Boston; Richmond, Va.; and Pueblo and Castle Rock, Colo., were named the top-ranked municipalities in the 2010 Digital Cities Survey on Thursday, Nov. 18.

The 10th annual survey, conducted by the Center for Digital Government and Government Technology, measures and assesses the use of information technology by local governments.

Not so long ago, governments could justify spending on e-government if it made lives easier and more convenient, or if it allowed a new service that was previously impossible. Now it’s not so simple, thanks to the struggling economy.

Today, showing that a project delivers“hard-dollar” returns has become more important. Consequently this year’s survey focused on measurable achievements.

The cities that did it best rose to the top of the Digital Cities rankings, which are categorized by population size.

Many of the jurisdictions that scored well could quantify their improvements, and some took advantage of data analytics for those calculations. “I think we’ll see more of that going forward, because the economy is going to remain tight,” said Todd Sander, the director of the Digital Communities program.

Flat or decreasing budgets are the norm now, and there’s little feeling that the bottom line will improve anytime soon. “Cities will have to continue to find ways to drive improvement with the money that they have today — or even less,” Sander said.

Cities are turning more frequently to collaborative projects as one way to stretch their dollars. Shared networks have become commoner the past few years, and Sander believes that 2011 will become the year of shared applications. It’s a natural progression, he said, because networks are the backbone that supports financial management systems, enterprise resource planning, timekeeping and 311. With more shared networks and the beginnings of shared applications, cities are closer than ever to sharing a platform.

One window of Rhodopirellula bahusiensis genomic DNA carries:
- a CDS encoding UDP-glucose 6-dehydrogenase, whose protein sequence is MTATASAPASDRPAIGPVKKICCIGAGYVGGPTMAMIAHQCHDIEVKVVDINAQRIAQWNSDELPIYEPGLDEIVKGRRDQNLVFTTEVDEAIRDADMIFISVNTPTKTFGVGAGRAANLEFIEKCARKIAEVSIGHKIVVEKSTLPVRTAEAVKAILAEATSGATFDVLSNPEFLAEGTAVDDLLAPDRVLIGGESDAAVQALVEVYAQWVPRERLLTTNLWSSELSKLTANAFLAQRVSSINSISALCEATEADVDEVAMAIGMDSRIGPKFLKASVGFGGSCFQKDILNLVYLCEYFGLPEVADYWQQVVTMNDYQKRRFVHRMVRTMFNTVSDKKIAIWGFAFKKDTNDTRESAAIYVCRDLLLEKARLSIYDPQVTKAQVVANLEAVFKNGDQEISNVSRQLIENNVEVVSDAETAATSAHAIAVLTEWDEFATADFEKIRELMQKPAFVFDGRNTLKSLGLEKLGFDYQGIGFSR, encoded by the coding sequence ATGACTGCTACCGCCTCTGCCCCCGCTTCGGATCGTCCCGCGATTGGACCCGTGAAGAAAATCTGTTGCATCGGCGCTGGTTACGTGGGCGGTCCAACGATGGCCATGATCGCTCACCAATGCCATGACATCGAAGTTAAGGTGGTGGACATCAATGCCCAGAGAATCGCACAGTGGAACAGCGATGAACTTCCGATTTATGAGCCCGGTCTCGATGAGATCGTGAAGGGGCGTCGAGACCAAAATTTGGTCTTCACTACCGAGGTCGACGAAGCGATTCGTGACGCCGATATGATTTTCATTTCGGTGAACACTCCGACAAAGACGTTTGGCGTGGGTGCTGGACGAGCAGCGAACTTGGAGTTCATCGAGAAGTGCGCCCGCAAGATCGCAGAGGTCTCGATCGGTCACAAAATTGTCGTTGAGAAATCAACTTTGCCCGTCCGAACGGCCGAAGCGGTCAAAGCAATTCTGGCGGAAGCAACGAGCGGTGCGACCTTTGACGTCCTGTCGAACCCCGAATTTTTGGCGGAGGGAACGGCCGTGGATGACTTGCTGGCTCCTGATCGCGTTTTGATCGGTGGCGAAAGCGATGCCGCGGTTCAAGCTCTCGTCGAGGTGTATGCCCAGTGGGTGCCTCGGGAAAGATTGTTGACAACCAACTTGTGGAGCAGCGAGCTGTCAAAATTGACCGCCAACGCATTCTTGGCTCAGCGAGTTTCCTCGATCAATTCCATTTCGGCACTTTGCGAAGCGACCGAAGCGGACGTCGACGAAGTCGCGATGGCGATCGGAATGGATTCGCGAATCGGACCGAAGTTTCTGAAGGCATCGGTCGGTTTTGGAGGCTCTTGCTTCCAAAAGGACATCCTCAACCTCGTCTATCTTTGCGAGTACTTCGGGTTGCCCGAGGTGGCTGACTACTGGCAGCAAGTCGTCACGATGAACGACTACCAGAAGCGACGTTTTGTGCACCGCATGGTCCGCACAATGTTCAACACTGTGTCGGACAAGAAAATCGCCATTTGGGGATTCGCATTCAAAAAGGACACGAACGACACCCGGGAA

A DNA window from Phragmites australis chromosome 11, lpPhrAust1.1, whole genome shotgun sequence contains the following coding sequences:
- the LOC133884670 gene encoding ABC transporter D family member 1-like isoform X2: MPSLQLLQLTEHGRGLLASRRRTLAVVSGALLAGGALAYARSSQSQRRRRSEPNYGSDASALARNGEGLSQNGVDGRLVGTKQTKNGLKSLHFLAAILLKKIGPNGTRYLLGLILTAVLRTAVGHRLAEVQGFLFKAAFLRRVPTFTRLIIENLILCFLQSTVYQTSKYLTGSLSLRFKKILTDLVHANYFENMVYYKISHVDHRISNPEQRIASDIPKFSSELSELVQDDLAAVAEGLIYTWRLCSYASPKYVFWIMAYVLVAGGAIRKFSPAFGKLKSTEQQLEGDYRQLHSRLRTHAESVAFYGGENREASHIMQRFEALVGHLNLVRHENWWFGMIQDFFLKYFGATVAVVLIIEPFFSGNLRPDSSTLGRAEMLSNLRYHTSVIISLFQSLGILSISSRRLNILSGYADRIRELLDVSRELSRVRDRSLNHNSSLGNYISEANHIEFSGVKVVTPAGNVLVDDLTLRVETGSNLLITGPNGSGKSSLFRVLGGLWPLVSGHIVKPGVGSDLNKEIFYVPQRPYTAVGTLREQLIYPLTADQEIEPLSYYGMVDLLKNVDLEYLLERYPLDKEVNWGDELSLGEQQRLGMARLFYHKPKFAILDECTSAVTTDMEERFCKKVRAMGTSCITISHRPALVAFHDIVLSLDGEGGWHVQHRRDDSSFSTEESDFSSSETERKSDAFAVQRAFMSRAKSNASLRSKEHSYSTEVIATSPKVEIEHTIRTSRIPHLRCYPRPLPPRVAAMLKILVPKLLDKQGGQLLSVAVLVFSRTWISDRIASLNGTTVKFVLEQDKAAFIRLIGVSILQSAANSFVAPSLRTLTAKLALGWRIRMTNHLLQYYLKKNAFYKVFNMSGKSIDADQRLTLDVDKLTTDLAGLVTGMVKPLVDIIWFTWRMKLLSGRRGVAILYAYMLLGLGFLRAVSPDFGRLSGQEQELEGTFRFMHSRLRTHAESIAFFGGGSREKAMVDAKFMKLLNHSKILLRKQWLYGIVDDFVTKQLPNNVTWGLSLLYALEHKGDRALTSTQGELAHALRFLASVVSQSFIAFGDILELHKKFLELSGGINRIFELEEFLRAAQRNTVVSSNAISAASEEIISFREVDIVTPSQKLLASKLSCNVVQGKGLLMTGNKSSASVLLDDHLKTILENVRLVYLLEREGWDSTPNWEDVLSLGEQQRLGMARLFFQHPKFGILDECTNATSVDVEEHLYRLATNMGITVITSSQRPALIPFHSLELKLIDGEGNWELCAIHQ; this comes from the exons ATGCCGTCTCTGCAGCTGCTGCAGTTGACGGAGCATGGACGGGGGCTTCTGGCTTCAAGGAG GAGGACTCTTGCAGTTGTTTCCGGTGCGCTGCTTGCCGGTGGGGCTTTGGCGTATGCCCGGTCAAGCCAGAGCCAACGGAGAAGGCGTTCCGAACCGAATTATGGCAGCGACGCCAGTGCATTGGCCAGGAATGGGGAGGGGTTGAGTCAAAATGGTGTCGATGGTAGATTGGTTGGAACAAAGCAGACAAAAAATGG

What cities are farthest along on that path? “I think the best area has been and continues to be Colorado,” Sander said. “The local governments in Colorado have been working together for quite a while, and it’s starting to pay off in a variety of areas — including on their public safety network and broadband network. They’re probably out ahead of the rest of the country, even in developing an application sharing process.”

The winning cities will be recognized at an awards ceremony in Denver next month.

In the 2009 survey, Corpus Christi, Texas; Norfolk, Va.; Santa Monica, Calif., and Flower Mound, Texas took first-place honors.

The 2010 Digital Cities Rankings (by population classification):

250,000 or more population

1    Boston

2    Louisville, Ky.

3    Aurora, Colo.

4    Charlotte, N.C.

5    Chicago

5    Corpus Christi, Texas

6    New York City

7    Plano, Texas

7    Riverside, Calif.

8    San Antonio

9    Tucson, Ariz.

10    Fort Worth, Texas

125,000-249,999 population

1    Richmond, Va.

2    Salt Lake City, Utah

3    Norfolk, Va.

4    Irving, Texas

5    Hampton, Va.

5    Winston-Salem, N.C.

6    Alexandria, Va.

7    Augusta, Ga.

8    Lakewood, Colo.

8    Modesto, Calif.

9    Hollywood, Fla.

10    Des Moines, Iowa

10    Santa Clarita, Calif.

75,000-124,999 population

1    Pueblo, Colo.

2    Olathe, Kan.

3    Lee's Summit, Mo.

4    Roseville, Calif.

5    High Point, N.C.

5    Independence, Mo.

5    Simi Valley, Calif.

6    Ann Arbor, Mich.

6    West Palm Beach, Fla.

7    Arvada, Colo.

8    Roanoke, Va.

9    Schaumburg, Ill.

10    Berkeley, Calif.

30,000-74,999 population

1    Castle Rock, Colo.

2    Lynchburg, Va.

3    Danville, Va.

4    Annapolis, Md.

5    Dublin, Ohio

6    Manchester, Conn.

7    Carson City, Nev.

8    Medford, Ore.

9    North Port, Fla.

10    Flower Mound, Texas

Matt Williams Matt Williams  |  Contributing Writer

Matt Williams was previously the news editor of Govtech.com, and is now a contributor to Government Technology and Public CIO magazines.